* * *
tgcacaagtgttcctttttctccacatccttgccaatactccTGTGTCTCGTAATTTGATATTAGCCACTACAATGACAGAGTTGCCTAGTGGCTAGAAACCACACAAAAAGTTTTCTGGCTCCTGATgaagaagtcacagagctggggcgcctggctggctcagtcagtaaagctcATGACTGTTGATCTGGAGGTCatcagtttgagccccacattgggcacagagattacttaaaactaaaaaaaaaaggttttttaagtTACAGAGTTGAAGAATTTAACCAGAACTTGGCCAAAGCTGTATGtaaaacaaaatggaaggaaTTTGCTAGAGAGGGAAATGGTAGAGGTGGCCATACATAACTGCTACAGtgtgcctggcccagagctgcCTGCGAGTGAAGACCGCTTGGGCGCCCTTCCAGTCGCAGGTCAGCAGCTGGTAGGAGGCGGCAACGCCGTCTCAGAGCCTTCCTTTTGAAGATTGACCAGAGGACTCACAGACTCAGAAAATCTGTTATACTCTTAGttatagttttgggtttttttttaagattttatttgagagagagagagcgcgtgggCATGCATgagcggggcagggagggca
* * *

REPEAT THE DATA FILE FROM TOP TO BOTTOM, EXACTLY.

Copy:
tgcacaagtgttcctttttctccacatccttgccaatactccTGTGTCTCGTAATTTGATATTAGCCACTACAATGACAGAGTTGCCTAGTGGCTAGAAACCACACAAAAAGTTTTCTGGCTCCTGATgaagaagtcacagagctggggcgcctggctggctcagtcagtaaagctcATGACTGTTGATCTGGAGGTCatcagtttgagccccacattgggcacagagattacttaaaactaaaaaaaaaaggttttttaagtTACAGAGTTGAAGAATTTAACCAGAACTTGGCCAAAGCTGTATGtaaaacaaaatggaaggaaTTTGCTAGAGAGGGAAATGGTAGAGGTGGCCATACATAACTGCTACAGtgtgcctggcccagagctgcCTGCGAGTGAAGACCGCTTGGGCGCCCTTCCAGTCGCAGGTCAGCAGCTGGTAGGAGGCGGCAACGCCGTCTCAGAGCCTTCCTTTTGAAGATTGACCAGAGGACTCACAGACTCAGAAAATCTGTTATACTCTTAGttatagttttgggtttttttttaagattttatttgagagagagagagcgcgtgggCATGCATgagcggggcagggagggca